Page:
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National Defense Authorization Act for Fiscal Year 2019 Includes Acquisition Reforms That Contractors Should Be Aware Of

September 2018
Government Contracts Issue Update

On August 13, 2018, President Trump signed into law the National Defense Authorization Act (NDAA) for Fiscal Year (FY) 2019, which sets federal funding levels and outlines the spending and policy priorities for the U.S. Department of Defense (DOD). Although the NDAA does not include sweeping acquisition reforms, it does include several provisions that will directly affect contractors. These changes include placing additional limits on sole-source and lowest price technically acceptable (LPTA) contracting, revising the definition of “commercial item” to separately address products and services, requiring additional justifications and approvals for exercising multi-year contract authority or withholding consent to subcontract, directing full and open competition for the forthcoming GSA e-Commerce Portal, and providing exceptions for price competition in the award of indefinite-delivery indefinite-quantity (IDIQ) contracts. Several of these changes were recommended in early reports by the “Section 809 Panel” on DOD acquisition reform that was established in the FY 2016 NDAA. We expect the Section 809 Panel to propose more comprehensive acquisition reforms in its final report at the end of the year, which Congress is likely to address in the FY 2020 NDAA.

The FY 2019 NDAA also requires DOD to submit reports to Congress on high-profile issues such as “second bite at the apple” bid protests filed at both the Government Accountability Office (GAO) and the U.S. Court of Federal Claims (COFC), the use of Other Transaction Authority, and a mandated pilot program to accelerate contracting and pricing processes. These and other provisions are summarized below. In addition to the acquisition reforms, the policy provisions in the NDAA also enact significant changes regarding cybersecurity, foreign ownership of U.S. companies, and export controls.

Commercial Item Contracting (Sections 836-838)

The FY 2019 NDAA revises the definition of “commercial item” by separating it into two new definitions: “commercial product” and “commercial service.” Despite the new nomenclature, the scope and definitions of the two concepts remain largely unchanged. The term “commercial product” is consistent with the first few prongs of the current commercial item definition. Thus, a “commercial product” will be one that is of a type customarily used by the general public or nongovernmental entities for nongovernmental purposes and either (1) has been sold, leased, licensed or offered to the general public, in its original or slightly modified state, or (2) is not yet available but will be in time to satisfy the Government’s requirements. Also included in the definition of “commercial products” are nondevelopmental items that were developed exclusively at private expense and have been sold competitively to multiple state, local, or foreign governments. “Commercial services” will include services provided to the public, sold competitively in substantial quantities in the commercial marketplace, and procured by the federal Government for support of commercial products. This is similar to the current services prong of the “commercial item” definition.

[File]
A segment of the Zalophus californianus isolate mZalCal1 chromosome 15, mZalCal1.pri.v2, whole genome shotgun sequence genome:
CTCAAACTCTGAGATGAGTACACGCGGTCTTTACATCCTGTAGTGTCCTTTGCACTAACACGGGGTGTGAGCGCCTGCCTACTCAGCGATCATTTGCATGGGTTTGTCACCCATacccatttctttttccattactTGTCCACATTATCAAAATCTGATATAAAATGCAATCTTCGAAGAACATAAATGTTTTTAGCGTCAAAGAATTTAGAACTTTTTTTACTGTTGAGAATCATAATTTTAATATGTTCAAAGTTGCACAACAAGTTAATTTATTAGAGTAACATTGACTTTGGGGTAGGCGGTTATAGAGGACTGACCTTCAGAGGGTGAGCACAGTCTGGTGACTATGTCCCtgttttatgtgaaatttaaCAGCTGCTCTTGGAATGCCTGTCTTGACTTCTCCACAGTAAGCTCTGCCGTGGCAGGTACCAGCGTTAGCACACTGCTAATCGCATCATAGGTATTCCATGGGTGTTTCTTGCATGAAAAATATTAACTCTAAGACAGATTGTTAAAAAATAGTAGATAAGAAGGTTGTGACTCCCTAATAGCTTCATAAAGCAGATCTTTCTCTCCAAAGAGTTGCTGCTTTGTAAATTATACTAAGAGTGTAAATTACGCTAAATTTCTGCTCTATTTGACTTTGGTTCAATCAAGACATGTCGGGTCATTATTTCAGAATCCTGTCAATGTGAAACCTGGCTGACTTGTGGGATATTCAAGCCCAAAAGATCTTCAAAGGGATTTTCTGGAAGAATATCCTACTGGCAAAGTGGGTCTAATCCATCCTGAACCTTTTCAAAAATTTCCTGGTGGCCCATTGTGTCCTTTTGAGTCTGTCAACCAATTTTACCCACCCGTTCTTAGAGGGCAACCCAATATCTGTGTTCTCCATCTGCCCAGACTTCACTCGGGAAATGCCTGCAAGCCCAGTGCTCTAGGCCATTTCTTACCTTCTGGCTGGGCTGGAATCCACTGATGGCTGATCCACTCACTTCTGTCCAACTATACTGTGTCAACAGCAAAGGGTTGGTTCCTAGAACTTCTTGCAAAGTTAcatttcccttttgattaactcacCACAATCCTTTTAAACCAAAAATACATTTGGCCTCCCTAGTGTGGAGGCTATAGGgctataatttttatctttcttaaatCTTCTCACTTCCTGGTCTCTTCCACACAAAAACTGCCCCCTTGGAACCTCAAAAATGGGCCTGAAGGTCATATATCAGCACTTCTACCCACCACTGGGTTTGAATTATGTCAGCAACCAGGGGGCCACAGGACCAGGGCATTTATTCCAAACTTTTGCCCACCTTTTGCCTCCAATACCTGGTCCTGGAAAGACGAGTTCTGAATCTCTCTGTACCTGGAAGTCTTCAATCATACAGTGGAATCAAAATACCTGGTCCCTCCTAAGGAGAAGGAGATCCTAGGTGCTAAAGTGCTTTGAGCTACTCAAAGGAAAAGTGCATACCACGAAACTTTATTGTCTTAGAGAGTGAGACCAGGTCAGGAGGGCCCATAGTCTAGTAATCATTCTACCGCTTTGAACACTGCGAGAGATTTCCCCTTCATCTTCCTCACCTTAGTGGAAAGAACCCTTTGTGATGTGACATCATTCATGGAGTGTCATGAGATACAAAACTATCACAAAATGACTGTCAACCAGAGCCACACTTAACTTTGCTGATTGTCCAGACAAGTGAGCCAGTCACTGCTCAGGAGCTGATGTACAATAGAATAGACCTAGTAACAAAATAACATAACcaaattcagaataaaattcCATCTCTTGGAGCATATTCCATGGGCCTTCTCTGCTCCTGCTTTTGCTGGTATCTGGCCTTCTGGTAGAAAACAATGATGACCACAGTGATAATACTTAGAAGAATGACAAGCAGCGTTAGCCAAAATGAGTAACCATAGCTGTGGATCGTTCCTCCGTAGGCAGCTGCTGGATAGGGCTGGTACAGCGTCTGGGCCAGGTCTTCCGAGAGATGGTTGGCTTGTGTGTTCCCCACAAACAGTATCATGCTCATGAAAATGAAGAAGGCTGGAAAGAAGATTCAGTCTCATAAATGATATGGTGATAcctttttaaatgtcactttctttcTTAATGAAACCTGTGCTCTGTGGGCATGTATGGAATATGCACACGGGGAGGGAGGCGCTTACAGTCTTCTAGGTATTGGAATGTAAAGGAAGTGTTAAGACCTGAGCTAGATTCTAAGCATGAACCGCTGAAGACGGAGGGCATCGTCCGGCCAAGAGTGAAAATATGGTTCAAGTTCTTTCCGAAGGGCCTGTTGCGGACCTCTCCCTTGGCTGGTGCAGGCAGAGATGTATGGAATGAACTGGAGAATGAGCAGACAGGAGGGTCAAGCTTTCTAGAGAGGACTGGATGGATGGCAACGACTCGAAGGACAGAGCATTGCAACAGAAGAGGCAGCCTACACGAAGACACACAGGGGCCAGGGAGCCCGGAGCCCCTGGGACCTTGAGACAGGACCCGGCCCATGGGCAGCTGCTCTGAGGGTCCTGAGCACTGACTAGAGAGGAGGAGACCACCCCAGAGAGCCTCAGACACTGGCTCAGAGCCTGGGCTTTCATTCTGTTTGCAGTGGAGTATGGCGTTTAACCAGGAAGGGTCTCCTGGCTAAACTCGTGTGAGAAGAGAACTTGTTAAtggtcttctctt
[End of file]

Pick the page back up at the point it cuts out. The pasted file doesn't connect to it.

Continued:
The NDAA also amends other related definitions and provisions of the acquisition statutes to substitute “commercial product” or “commercial service” for “commercial item.” The new definitions will take effect on January 1, 2020, and DOD must submit a detailed implementation plan to Congress by April 1, 2019. The Federal Acquisition Regulation (FAR) and agency-specific supplements will require significant updates to incorporate the new definitions, and DOD and the FAR Council could use that opportunity to address other un-related changes to the relevant regulations. Industry should pay close attention to how these changes are implemented to identify potential unexpected changes.

In response to the Section 809 Panel’s recommendations for streamlining procurement of commercial products and services, the FY 2019 NDAA also limits the applicability of certain executive orders and procurement regulations to commercial products and services. The NDAA also requires FAR Council to review the procurement regulations applicable to commercial products and services and recommend exemptions from FAR requirements unless there is a statutory reason to not provide an exemption. 

Increase in DOD Micro-Purchase Threshold (Section 821)

The FY 2019 NDAA increases the DOD micro-purchase limit from $5,000 to $10,000, making the threshold the same for all federal government agencies. Congress elected not to further increase the micro-purchase threshold to $25,000 for purchases through the new e-commerce portal, which GSA and OMB had requested to incentivize broader participation from vendors and government agencies.

GSA e-Commerce Portal Competition (Section 838)

The FY 2019 NDAA authorizes GSA to develop procedures for procurements through the e-commerce portal. Under those procedures, a procurement will satisfy competition requirements if there are at least two suppliers that offer comparable products on the portal. The NDAA also expresses the sense of Congress that the portal must enhance competition, expedite procurement, ensure a reasonable price for commercial products, be implemented through multiple contracts with multiple portal providers, and safeguard data from suppliers and other e-commerce vendors to ensure the data is not used for pricing or marketing purposes or to obtain a competitive advantage.